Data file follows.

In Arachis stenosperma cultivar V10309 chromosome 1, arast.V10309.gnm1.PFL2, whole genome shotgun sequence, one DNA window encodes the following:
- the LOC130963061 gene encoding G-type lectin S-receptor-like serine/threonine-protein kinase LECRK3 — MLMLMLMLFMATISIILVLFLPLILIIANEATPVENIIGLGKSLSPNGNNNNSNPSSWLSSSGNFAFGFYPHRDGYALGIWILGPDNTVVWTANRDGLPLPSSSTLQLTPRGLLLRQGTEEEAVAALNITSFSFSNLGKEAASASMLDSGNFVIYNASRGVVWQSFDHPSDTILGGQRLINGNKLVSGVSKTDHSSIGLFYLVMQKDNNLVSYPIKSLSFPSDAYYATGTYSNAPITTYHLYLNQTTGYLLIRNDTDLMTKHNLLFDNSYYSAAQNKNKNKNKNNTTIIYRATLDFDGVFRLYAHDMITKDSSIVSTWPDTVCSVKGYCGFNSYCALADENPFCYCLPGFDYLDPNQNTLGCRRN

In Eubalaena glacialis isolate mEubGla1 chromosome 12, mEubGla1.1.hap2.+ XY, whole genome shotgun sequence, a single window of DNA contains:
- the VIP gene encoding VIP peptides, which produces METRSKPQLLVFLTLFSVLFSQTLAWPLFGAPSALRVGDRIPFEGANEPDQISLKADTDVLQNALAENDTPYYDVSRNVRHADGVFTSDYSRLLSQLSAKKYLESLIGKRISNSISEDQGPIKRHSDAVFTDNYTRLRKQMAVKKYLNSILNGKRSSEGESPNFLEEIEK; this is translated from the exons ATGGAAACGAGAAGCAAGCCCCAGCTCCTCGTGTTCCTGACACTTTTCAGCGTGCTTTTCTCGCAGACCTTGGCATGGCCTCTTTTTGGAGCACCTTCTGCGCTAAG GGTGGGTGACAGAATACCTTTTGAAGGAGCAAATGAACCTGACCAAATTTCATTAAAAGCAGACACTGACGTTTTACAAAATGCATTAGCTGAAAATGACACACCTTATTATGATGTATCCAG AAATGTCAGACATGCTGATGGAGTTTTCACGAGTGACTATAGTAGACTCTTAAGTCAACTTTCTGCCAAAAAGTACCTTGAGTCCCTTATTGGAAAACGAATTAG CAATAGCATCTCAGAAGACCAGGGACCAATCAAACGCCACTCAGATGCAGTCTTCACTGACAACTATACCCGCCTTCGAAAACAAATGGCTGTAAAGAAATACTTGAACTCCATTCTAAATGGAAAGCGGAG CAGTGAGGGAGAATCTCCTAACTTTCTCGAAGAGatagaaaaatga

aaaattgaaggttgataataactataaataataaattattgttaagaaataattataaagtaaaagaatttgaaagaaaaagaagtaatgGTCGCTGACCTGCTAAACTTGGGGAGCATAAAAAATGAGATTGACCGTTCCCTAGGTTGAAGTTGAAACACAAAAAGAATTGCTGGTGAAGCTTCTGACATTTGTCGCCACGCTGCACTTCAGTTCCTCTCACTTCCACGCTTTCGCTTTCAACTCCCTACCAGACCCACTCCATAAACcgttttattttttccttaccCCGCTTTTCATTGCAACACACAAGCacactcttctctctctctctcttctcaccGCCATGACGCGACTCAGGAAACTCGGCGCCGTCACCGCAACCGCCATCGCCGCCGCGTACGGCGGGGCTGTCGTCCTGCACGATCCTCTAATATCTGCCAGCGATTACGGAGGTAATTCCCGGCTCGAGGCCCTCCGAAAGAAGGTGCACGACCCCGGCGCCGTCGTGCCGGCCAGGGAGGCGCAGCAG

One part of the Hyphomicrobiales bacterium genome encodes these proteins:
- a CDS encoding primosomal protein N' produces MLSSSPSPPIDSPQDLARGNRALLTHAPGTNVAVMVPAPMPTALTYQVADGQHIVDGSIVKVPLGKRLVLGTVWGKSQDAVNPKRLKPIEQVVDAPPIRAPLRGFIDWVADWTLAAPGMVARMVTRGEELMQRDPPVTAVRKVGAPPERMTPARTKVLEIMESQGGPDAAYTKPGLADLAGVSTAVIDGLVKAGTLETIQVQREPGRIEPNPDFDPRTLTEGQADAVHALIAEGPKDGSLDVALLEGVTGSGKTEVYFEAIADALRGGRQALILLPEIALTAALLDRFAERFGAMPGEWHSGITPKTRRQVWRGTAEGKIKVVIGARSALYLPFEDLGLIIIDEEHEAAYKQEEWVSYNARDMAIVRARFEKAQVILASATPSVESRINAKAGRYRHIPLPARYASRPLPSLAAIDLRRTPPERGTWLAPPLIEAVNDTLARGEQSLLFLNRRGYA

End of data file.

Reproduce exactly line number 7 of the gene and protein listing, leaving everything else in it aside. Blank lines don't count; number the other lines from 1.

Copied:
- a CDS encoding primosomal protein N' produces MLSSSPSPPIDSPQDLARGNRALLTHAPGTNVAVMVPAPMPTALTYQVADGQHIVDGSIVKVPLGKRLVLGTVWGKSQDAVNPKRLKPIEQVVDAPPIRAPLRGFIDWVADWTLAAPGMVARMVTRGEELMQRDPPVTAVRKVGAPPERMTPARTKVLEIMESQGGPDAAYTKPGLADLAGVSTAVIDGLVKAGTLETIQVQREPGRIEPNPDFDPRTLTEGQADAVHALIAEGPKDGSLDVALLEGVTGSGKTEVYFEAIADALRGGRQALILLPEIALTAALLDRFAERFGAMPGEWHSGITPKTRRQVWRGTAEGKIKVVIGARSALYLPFEDLGLIIIDEEHEAAYKQEEWVSYNARDMAIVRARFEKAQVILASATPSVESRINAKAGRYRHIPLPARYASRPLPSLAAIDLRRTPPERGTWLAPPLIEAVNDTLARGEQSLLFLNRRGYA